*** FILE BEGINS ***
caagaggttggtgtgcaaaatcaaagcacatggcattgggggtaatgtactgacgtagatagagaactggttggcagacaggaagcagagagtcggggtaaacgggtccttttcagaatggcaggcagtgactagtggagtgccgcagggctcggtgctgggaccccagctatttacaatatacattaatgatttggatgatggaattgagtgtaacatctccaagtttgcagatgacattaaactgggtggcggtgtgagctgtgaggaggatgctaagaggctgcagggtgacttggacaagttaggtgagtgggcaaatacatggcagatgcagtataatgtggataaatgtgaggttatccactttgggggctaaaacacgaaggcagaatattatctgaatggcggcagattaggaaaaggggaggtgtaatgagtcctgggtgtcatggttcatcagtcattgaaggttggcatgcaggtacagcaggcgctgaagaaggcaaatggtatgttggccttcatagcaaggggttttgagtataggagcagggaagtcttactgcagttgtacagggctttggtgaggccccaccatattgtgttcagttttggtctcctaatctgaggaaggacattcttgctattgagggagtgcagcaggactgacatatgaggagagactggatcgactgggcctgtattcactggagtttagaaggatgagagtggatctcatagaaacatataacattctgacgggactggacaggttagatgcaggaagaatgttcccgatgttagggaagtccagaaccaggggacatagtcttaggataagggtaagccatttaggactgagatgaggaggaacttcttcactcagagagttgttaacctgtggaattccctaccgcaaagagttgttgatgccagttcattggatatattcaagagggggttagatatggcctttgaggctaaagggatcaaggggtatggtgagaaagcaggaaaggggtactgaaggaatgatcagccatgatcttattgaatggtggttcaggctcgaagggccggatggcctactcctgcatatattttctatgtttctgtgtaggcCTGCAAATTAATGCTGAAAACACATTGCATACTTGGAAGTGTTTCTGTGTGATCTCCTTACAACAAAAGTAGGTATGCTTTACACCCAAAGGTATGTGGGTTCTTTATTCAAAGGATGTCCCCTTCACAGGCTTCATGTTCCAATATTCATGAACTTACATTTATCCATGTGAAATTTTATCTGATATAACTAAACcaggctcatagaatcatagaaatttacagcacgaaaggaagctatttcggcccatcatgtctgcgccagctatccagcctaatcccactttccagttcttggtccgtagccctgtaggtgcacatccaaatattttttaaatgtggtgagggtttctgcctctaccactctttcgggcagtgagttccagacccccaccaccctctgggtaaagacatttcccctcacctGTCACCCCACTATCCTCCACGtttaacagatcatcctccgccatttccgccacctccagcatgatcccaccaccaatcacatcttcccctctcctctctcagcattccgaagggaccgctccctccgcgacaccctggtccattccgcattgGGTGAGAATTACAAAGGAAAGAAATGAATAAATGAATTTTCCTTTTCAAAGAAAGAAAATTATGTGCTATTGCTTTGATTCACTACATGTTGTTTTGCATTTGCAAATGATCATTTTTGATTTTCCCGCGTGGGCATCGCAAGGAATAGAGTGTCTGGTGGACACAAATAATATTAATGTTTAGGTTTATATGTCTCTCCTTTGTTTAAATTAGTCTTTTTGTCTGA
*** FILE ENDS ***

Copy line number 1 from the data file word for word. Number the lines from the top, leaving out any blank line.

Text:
caagaggttggtgtgcaaaatcaaagcacatggcattgggggtaatgtactgacgtagatagagaactggttggcagacaggaagcagagagtcggggtaaacgggtccttttcagaatggcaggcagtgactagtggagtgccgcagggctcggtgctgggaccccagctatttacaatatacattaatgatttggatgatggaattgagtgtaacatctccaagtttgcagatgacattaaactgggtggcggtgtgagctgtgaggaggatgctaagaggctgcagggtgacttggacaagttaggtgagtgggcaaatacatggcagatgcagtataatgtggataaatgtgaggttatccactttgggggctaaaacacgaaggcagaatattatctgaatggcggcagattaggaaaaggggaggtgtaatgagtcctgggtgtcatggttcatcagtcattgaaggttggcatgcaggtacagcaggcgctgaagaaggcaaatggtatgttggccttcatagcaaggggttttgagtataggagcagggaagtcttactgcagttgtacagggctttggtgaggccccaccatattgtgttcagttttggtctcctaatctgaggaaggacattcttgctattgagggagtgcagcaggactgacatatgaggagagactggatcgactgggcctgtattcactggagtttagaaggatgagagtggatctcatagaaacatataacattctgacgggactggacaggttagatgcaggaagaatgttcccgatgttagggaagtccagaaccaggggacatagtcttaggataagggtaagccatttaggactgagatgaggaggaacttcttcactcagagagttgttaacctgtggaattccctaccgcaaagagttgttgatgccagttcattggatatattcaagagggggttagatatggcctttgaggctaaagggatcaaggggtatggtgagaaagcaggaaaggggtactgaaggaatgatcagccatgatcttattgaatggtggttcaggctcgaagggccggatggcctactcctgcatatattttctatgtttctgtgtaggcCTGCAAATTAATGCTGAAAACACATTGCATACTTGGAAGTGTTTCTGTGTGATCTCCTTACAACAAAAGTAGGTATGCTTTACACCCAAAGGTATGTGGGTTCTTTATTCAAAGGATGTCCCCTTCACAGGCTTCATGTTCCAATATTCATGAACTTACATTTATCCATGTGAAATTTTATCTGATATAACTAAACcaggctcatagaatcatagaaatttacagcacgaaaggaagctatttcggcccatcatgtctgcgccagctatccagcctaatcccactttccagttcttggtccgtagccctgtaggtgcacatccaaatattttttaaatgtggtgagggtttctgcctctaccactctttcgggcagtgagttccagacccccaccaccctctgggtaaagacatttcccctcacctGTCACCCCACTATCCTCCACGtttaacagatcatcctccgccatttccgccacctccagcatgatcccaccaccaatcacatcttcccctctcctctctcagcattccgaagggaccgctccctccgcgacaccctggtccattccgcattgGGTGAGAATTACAAAGGAAAGAAATGAATAAATGAATTTTCCTTTTCAAAGAAAGAAAATTATGTGCTATTGCTTTGATTCACTACATGTTGTTTTGCATTTGCAAATGATCATTTTTGATTTTCCCGCGTGGGCATCGCAAGGAATAGAGTGTCTGGTGGACACAAATAATATTAATGTTTAGGTTTATATGTCTCTCCTTTGTTTAAATTAGTCTTTTTGTCTGA